If your income exceeds the California median income level, you have to submit a 60-month plan instead of a 36-month plan. If your median income is below the median income in California, you may qualify for a 36-month plan.
Some may still choose a 60-month plan based on their specific needs.
So, what’s the median income for qualification in California?
The median income in California for bankruptcy cases is set by the Trustee’s office. The office revises the data, so you can check the means-testing website, and scroll down to the data required fields to select the most current month.
Using the example above, you would compare the $48,000 for a household size of 4 with the table below. If it’s higher, you may have to do a 60-month Chapter 13 bankruptcy plan.
Below are the California median income levels for cases filed on or after May 15th, 2021. You would add $9,000 per household member after a household size of 4.
# of People Annual Income
How to Calculate Disposable Income
The next part of the means test is designed for you to calculate your disposable income.
In most cases, 100% of your disposable income has to be put into your Chapter 13 bankruptcy plan payment to repay your unsecured creditors. Unsecured creditors such as credit cards and personal loans typically only receive a small portion of the money owed to them in a Chapter 13 bankruptcy plan.
Consequently, most unsecured debts are forgiven or discharged upon successful completion of your plan.
That said, there are only specific living expenses that may be deducted from your average monthly income. For example, many payroll deductions are allowed expenses. For more information, the US trustee’s office publishes a list of expenses that are allowed by household size. These expenses include household supplies, food, etc.
If your expenses exceed the maximum amount, you may have to get approval and provide proof of the expenses.
Chapter 13 bankruptcy filing process in California
You may want to understand the Chapter 13 bankruptcy filing process in California. Firstly, you should consider districts in California. Where you live determines which district you file your Chapter 13 bankruptcy case. You also will be assigned a California Chapter 13 bankruptcy trustee who is the administer of the case.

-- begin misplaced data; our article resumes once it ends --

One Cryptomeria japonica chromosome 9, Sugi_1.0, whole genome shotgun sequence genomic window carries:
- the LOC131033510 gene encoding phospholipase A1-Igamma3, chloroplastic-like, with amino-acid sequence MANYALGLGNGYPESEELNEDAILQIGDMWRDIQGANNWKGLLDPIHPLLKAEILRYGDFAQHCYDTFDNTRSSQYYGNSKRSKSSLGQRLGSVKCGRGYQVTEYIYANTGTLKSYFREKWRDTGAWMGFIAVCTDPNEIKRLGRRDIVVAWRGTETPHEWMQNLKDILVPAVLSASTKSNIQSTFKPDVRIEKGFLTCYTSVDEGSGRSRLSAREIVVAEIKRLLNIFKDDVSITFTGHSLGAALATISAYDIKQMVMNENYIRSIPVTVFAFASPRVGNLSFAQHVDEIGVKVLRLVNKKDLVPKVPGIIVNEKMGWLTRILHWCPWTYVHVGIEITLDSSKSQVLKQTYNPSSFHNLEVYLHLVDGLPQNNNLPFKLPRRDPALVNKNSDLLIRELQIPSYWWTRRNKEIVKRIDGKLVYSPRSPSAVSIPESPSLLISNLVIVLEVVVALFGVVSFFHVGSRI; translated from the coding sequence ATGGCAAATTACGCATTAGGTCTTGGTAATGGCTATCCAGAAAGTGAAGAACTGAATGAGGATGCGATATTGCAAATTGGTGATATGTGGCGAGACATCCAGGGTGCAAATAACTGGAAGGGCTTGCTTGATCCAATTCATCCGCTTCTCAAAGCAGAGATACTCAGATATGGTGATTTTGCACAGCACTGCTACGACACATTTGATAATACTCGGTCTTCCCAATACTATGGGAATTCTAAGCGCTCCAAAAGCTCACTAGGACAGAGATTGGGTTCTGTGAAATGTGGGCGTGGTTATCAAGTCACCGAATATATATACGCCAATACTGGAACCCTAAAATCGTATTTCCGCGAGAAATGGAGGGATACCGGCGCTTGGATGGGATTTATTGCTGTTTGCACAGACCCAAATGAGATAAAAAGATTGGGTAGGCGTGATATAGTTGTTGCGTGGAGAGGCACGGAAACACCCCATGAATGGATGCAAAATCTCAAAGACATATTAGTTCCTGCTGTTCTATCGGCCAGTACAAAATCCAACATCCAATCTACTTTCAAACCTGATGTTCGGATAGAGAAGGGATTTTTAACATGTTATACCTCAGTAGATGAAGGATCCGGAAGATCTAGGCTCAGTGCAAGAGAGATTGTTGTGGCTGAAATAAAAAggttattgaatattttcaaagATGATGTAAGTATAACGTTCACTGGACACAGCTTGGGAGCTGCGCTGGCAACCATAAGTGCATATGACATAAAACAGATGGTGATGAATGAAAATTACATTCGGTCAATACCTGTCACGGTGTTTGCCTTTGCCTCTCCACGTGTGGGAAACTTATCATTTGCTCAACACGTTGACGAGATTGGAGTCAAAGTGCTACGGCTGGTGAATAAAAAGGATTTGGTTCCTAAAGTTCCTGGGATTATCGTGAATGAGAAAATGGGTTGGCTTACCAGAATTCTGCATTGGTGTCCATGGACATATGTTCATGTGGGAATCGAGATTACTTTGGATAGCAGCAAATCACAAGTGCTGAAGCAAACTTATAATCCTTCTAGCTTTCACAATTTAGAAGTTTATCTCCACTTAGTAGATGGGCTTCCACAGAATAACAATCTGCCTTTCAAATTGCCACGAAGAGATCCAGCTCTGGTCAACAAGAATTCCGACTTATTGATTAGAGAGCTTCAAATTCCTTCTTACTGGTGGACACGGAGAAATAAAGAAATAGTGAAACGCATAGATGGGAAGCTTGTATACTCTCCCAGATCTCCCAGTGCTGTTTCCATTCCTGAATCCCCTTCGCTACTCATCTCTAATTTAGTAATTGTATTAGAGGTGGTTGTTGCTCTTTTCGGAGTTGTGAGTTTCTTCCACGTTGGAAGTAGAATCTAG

Bankruptcy Districts in California
- Phillip Burton Federal Building
& United States Courthouse
450 Golden Gate Avenue
San Francisco, CA 94102
- Ronald V. Dellums Federal Building
& United States Courthouse
1301 Clay Street
Oakland, CA 94612
- Robert F. Peckham Federal Building
& United States Courthouse
280 South 1st Street, Room 2112
San Jose, CA 95113
- United States Courthouse
3140 Boeing Avenue
McKinleyville, CA 95519
- Robert E. Coyle United States Courthouse
2500 Tulare Street
Fresno, CA 93721
- Robert T. Matsui United States Courthouse
501 "I" Street
Sacramento, CA 95814
- 350 W 1st Street, Suite 4311
Los Angeles, CA 90012-4565
- 255 East Temple Street
Los Angeles, CA 90012-3332
- 3470 Twelfth Street
Riverside, CA 92501-3801
- 411 West 4th Street, Room 1053
Santa Ana, CA 92701-4516
- 221 West Broadway
San Diego, CA 92101
- 333 West Broadway
San Diego, CA 92101
- 2003 W. Adams Ave, Ste 220
El Centro, CA 92243
The process to file your Chapter 13 bankruptcy in California is the same. Firstly, you need to understand whether Chapter 13 bankruptcy is right for you, decide whether to hire a Chapter 13 bankruptcy attorney, fill out the bankruptcy form, and attend the appropriate meetings.
California Chapter 13 Bankruptcy Trustees
The Chapter 13 bankruptcy trustees manage the Chapter 13 process. You can find the list of trustees here or you can see the list below. Please note that the Chapter 13 trustee program do not administer bankruptcy in both Alabama and North Carolina.
Let’s go through the steps.
1. Decide whether Chapter 13 bankruptcy is right for you in California
A Chapter 13 bankruptcy can be expensive. For example, if your disposable income is high, your Chapter 13 plan payment may be too high.
Ascend’s free Chapter 13 calculator can help you estimate your Chapter 13 plan payment.
You may want to consider the following before making a decision:
- Are you able to qualify for Chapter 7 bankruptcy?
- If you qualify for Chapter 7 bankruptcy, would you lose any belongings?
- What would your debt settlement plan payment be compared to Chapter 13 bankruptcy?
You can also question whether your income would increase or decrease over the next 5 years. Is your income consistent?
2. Locate A Chapter 13 Bankruptcy Attorney in California
Many people choose to hire a Chapter 13 attorney when filing a Chapter 13 bankruptcy in California. Chapter 13 bankruptcy are often not simple. The Chapter 13 plan requires extensive experience and knowledge.